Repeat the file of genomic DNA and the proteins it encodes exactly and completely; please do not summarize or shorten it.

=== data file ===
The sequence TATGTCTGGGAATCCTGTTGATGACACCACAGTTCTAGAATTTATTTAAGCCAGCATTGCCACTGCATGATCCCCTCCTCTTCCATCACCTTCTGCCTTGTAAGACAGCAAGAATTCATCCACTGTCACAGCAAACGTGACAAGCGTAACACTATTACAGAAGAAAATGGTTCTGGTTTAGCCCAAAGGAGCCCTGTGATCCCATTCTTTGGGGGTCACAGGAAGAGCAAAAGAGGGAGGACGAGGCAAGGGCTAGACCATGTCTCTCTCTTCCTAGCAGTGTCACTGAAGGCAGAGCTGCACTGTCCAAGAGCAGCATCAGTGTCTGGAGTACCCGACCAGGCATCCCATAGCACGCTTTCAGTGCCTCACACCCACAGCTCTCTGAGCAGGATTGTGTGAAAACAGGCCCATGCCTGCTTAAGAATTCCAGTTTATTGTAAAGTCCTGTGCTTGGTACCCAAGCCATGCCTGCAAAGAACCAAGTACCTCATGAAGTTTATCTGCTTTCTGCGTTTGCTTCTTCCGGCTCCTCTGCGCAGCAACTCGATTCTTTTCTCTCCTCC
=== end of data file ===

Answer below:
The sequence TATGTCTGGGAATCCTGTTGATGACACCACAGTTCTAGAATTTATTTAAGCCAGCATTGCCACTGCATGATCCCCTCCTCTTCCATCACCTTCTGCCTTGTAAGACAGCAAGAATTCATCCACTGTCACAGCAAACGTGACAAGCGTAACACTATTACAGAAGAAAATGGTTCTGGTTTAGCCCAAAGGAGCCCTGTGATCCCATTCTTTGGGGGTCACAGGAAGAGCAAAAGAGGGAGGACGAGGCAAGGGCTAGACCATGTCTCTCTCTTCCTAGCAGTGTCACTGAAGGCAGAGCTGCACTGTCCAAGAGCAGCATCAGTGTCTGGAGTACCCGACCAGGCATCCCATAGCACGCTTTCAGTGCCTCACACCCACAGCTCTCTGAGCAGGATTGTGTGAAAACAGGCCCATGCCTGCTTAAGAATTCCAGTTTATTGTAAAGTCCTGTGCTTGGTACCCAAGCCATGCCTGCAAAGAACCAAGTACCTCATGAAGTTTATCTGCTTTCTGCGTTTGCTTCTTCCGGCTCCTCTGCGCAGCAACTCGATTCTTTTCTCTCCTCC